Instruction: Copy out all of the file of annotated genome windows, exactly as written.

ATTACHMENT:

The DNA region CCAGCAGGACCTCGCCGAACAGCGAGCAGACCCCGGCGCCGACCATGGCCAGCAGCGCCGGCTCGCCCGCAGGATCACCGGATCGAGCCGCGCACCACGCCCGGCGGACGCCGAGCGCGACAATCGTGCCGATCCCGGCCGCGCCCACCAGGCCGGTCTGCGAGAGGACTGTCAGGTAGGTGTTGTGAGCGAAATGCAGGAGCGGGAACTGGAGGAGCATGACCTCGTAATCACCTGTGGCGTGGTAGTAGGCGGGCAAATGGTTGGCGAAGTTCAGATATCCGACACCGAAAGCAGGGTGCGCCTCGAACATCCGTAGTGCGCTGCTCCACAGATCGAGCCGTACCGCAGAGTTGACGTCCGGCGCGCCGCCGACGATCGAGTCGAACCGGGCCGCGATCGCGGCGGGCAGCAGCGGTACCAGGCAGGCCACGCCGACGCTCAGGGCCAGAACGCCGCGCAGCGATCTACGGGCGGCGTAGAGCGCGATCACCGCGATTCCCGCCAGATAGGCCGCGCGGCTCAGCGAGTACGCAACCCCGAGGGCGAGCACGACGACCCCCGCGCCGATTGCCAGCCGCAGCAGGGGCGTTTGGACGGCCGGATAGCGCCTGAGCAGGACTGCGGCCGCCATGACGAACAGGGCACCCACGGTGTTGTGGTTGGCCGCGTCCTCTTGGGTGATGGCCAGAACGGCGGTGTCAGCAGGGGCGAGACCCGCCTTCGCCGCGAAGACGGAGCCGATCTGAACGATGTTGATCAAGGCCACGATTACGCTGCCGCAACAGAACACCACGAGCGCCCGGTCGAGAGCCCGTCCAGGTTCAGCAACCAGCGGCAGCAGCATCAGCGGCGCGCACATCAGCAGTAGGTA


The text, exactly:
The DNA region CCAGCAGGACCTCGCCGAACAGCGAGCAGACCCCGGCGCCGACCATGGCCAGCAGCGCCGGCTCGCCCGCAGGATCACCGGATCGAGCCGCGCACCACGCCCGGCGGACGCCGAGCGCGACAATCGTGCCGATCCCGGCCGCGCCCACCAGGCCGGTCTGCGAGAGGACTGTCAGGTAGGTGTTGTGAGCGAAATGCAGGAGCGGGAACTGGAGGAGCATGACCTCGTAATCACCTGTGGCGTGGTAGTAGGCGGGCAAATGGTTGGCGAAGTTCAGATATCCGACACCGAAAGCAGGGTGCGCCTCGAACATCCGTAGTGCGCTGCTCCACAGATCGAGCCGTACCGCAGAGTTGACGTCCGGCGCGCCGCCGACGATCGAGTCGAACCGGGCCGCGATCGCGGCGGGCAGCAGCGGTACCAGGCAGGCCACGCCGACGCTCAGGGCCAGAACGCCGCGCAGCGATCTACGGGCGGCGTAGAGCGCGATCACCGCGATTCCCGCCAGATAGGCCGCGCGGCTCAGCGAGTACGCAACCCCGAGGGCGAGCACGACGACCCCCGCGCCGATTGCCAGCCGCAGCAGGGGCGTTTGGACGGCCGGATAGCGCCTGAGCAGGACTGCGGCCGCCATGACGAACAGGGCACCCACGGTGTTGTGGTTGGCCGCGTCCTCTTGGGTGATGGCCAGAACGGCGGTGTCAGCAGGGGCGAGACCCGCCTTCGCCGCGAAGACGGAGCCGATCTGAACGATGTTGATCAAGGCCACGATTACGCTGCCGCAACAGAACACCACGAGCGCCCGGTCGAGAGCCCGTCCAGGTTCAGCAACCAGCGGCAGCAGCATCAGCGGCGCGCACATCAGCAGTAGGTA